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The COVID-19 pandemic causes severe morbidity and mortality. This multi-country study aimed to explore risk factors that drive mortality in COVID-19 patients who received neither dexamethasone nor remdesivir. We analyzed a cohort of 568 survivors and 507 non-survivors from China, European regions, and North America. Elderly males ≥70 years accounted for only 25% of survivors, but this rate was significantly higher in non-survivors from China (55%), European regions (63%), and North America (47%). Compared with survivors, non-survivors had more incidences of comorbidities such as cerebrovascular disease and chronic obstructive pulmonary disease (COPD, p-values<0.05). Survival analyses revealed age, male gender, shortness of breath, cerebrovascular disease, and COPD as mortality-associated factors. Survival time from symptom onset was significantly shorter in elderly versus young patients (median: 29 versus 62 days), males versus females (median: 46 versus 59 days), and patients with versus without comorbidities (mean: 41 versus 61 days). Mortality risk was higher in elderly males with comorbidities than in young females without comorbidities (p-value<0.01). Elderly male survivors with comorbidities also had longer hospital stays than other survivors (25 versus 18.5 days, p-value<0.01). Overall, the high mortality risk in elderly males with COVID-19-associated comorbidities supports early prevention and critical care for elderly populations.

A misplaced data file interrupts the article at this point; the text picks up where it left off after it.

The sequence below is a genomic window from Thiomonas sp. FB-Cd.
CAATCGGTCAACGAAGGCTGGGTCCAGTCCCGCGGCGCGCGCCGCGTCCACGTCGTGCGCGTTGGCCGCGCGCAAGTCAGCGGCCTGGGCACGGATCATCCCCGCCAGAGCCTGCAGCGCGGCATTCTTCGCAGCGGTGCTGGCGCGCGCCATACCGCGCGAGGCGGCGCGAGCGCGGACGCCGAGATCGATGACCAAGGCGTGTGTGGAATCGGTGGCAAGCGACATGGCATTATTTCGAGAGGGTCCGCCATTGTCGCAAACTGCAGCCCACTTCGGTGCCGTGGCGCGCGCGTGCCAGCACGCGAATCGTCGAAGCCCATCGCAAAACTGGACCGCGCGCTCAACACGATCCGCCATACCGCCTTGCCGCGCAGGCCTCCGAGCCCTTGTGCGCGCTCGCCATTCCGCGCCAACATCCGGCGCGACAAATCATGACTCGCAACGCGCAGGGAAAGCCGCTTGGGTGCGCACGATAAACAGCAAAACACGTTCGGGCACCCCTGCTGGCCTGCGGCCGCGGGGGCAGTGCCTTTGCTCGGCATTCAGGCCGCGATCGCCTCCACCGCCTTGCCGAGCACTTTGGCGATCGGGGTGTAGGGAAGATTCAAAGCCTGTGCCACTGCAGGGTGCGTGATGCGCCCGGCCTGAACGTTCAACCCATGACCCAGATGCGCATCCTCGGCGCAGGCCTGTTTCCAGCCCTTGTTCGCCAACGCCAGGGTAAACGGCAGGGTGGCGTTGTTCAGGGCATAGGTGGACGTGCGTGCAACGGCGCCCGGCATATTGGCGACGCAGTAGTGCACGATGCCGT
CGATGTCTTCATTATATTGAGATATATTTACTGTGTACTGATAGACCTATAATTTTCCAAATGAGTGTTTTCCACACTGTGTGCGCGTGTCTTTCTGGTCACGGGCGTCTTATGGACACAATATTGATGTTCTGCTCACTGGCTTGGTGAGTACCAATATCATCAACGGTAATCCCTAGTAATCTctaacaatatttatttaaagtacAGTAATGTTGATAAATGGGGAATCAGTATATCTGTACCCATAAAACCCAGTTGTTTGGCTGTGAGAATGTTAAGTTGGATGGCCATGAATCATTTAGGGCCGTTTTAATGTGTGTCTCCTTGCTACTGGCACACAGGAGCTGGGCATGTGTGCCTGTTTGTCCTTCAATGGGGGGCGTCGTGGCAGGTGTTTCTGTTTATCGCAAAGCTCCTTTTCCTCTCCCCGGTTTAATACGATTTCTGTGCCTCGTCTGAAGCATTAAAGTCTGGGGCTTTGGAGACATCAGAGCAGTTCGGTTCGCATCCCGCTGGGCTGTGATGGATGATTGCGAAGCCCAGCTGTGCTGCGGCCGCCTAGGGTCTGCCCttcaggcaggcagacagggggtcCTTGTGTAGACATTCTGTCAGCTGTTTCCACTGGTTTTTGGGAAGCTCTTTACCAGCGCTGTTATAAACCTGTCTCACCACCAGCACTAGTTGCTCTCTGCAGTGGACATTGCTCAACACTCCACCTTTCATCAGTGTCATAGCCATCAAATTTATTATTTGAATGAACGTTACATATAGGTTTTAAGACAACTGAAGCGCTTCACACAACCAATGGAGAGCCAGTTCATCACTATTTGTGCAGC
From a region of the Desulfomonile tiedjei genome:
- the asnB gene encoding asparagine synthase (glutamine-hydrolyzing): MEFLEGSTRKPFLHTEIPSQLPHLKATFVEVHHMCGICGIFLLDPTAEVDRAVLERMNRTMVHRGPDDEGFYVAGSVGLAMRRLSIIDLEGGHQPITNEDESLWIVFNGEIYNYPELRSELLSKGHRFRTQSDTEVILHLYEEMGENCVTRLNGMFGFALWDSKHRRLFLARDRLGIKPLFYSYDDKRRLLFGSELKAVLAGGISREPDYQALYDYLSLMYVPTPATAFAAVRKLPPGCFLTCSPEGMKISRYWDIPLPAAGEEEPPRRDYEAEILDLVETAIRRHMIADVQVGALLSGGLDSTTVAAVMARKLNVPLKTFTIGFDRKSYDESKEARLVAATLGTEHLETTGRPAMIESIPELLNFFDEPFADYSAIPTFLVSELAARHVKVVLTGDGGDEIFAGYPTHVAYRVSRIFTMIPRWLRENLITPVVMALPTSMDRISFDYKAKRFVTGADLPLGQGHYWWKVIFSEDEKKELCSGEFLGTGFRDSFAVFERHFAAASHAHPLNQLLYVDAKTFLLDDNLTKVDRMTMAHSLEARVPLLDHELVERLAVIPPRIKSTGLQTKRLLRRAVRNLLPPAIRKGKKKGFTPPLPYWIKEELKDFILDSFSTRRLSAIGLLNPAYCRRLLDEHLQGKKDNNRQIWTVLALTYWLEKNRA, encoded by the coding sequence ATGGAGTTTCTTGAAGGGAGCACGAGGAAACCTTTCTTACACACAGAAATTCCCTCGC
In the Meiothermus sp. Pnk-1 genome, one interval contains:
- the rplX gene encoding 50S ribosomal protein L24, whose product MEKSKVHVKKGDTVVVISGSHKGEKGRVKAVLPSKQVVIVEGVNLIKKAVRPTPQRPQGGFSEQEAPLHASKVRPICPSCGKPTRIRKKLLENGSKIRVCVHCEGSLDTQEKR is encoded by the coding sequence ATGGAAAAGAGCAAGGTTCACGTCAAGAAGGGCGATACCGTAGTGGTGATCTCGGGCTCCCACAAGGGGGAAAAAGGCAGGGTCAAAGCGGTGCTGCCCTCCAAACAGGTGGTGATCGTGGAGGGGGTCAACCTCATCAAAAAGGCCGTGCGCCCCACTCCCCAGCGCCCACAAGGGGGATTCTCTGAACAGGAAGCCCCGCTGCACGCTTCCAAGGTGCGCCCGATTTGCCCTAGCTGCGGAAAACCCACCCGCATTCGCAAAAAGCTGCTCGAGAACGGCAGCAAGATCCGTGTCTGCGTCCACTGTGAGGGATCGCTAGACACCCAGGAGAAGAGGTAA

Original publication




Journal article


Aging (Albany NY)

Publication Date





27 - 60


COVID-19, SARS-CoV-2, comorbidities, mortality, risk factors, Adolescent, Adult, Aged, Aging, COVID-19, Cardiovascular Diseases, Cerebrovascular Disorders, Child, Child, Preschool, Cohort Studies, Comorbidity, Female, Global Health, Humans, Infant, Liver Diseases, Male, Middle Aged, Pulmonary Disease, Chronic Obstructive, Respiratory Tract Diseases, Risk Factors, SARS-CoV-2, Tuberculosis, Young Adult